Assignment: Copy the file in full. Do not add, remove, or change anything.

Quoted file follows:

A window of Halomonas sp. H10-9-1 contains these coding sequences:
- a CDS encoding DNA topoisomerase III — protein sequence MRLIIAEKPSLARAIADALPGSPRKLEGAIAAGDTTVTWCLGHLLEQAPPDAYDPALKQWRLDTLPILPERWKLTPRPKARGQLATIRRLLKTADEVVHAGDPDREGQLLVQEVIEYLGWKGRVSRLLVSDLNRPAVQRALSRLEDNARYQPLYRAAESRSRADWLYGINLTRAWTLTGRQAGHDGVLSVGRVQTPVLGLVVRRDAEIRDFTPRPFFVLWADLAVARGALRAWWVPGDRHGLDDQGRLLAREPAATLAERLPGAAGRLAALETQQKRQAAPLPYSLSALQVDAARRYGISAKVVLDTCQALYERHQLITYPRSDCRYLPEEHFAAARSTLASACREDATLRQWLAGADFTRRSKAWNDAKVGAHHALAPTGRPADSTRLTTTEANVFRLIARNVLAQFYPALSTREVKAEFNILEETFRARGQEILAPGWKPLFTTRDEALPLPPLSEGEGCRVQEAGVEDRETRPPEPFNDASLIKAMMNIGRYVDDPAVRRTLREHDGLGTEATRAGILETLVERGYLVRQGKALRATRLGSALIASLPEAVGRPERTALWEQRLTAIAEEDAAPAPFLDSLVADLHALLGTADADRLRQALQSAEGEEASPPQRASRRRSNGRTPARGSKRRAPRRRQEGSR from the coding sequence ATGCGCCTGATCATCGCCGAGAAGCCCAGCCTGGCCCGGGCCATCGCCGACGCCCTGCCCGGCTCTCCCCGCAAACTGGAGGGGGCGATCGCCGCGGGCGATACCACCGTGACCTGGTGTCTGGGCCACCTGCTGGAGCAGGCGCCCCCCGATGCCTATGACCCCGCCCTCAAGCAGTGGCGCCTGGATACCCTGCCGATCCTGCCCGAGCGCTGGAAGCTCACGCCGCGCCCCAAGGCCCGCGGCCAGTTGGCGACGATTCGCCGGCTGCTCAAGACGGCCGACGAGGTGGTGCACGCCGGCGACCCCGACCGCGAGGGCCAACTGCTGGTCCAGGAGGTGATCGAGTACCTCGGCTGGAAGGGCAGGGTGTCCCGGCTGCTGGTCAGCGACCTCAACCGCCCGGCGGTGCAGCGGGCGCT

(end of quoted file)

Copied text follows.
A window of Halomonas sp. H10-9-1 contains these coding sequences:
- a CDS encoding DNA topoisomerase III — protein sequence MRLIIAEKPSLARAIADALPGSPRKLEGAIAAGDTTVTWCLGHLLEQAPPDAYDPALKQWRLDTLPILPERWKLTPRPKARGQLATIRRLLKTADEVVHAGDPDREGQLLVQEVIEYLGWKGRVSRLLVSDLNRPAVQRALSRLEDNARYQPLYRAAESRSRADWLYGINLTRAWTLTGRQAGHDGVLSVGRVQTPVLGLVVRRDAEIRDFTPRPFFVLWADLAVARGALRAWWVPGDRHGLDDQGRLLAREPAATLAERLPGAAGRLAALETQQKRQAAPLPYSLSALQVDAARRYGISAKVVLDTCQALYERHQLITYPRSDCRYLPEEHFAAARSTLASACREDATLRQWLAGADFTRRSKAWNDAKVGAHHALAPTGRPADSTRLTTTEANVFRLIARNVLAQFYPALSTREVKAEFNILEETFRARGQEILAPGWKPLFTTRDEALPLPPLSEGEGCRVQEAGVEDRETRPPEPFNDASLIKAMMNIGRYVDDPAVRRTLREHDGLGTEATRAGILETLVERGYLVRQGKALRATRLGSALIASLPEAVGRPERTALWEQRLTAIAEEDAAPAPFLDSLVADLHALLGTADADRLRQALQSAEGEEASPPQRASRRRSNGRTPARGSKRRAPRRRQEGSR from the coding sequence ATGCGCCTGATCATCGCCGAGAAGCCCAGCCTGGCCCGGGCCATCGCCGACGCCCTGCCCGGCTCTCCCCGCAAACTGGAGGGGGCGATCGCCGCGGGCGATACCACCGTGACCTGGTGTCTGGGCCACCTGCTGGAGCAGGCGCCCCCCGATGCCTATGACCCCGCCCTCAAGCAGTGGCGCCTGGATACCCTGCCGATCCTGCCCGAGCGCTGGAAGCTCACGCCGCGCCCCAAGGCCCGCGGCCAGTTGGCGACGATTCGCCGGCTGCTCAAGACGGCCGACGAGGTGGTGCACGCCGGCGACCCCGACCGCGAGGGCCAACTGCTGGTCCAGGAGGTGATCGAGTACCTCGGCTGGAAGGGCAGGGTGTCCCGGCTGCTGGTCAGCGACCTCAACCGCCCGGCGGTGCAGCGGGCGCT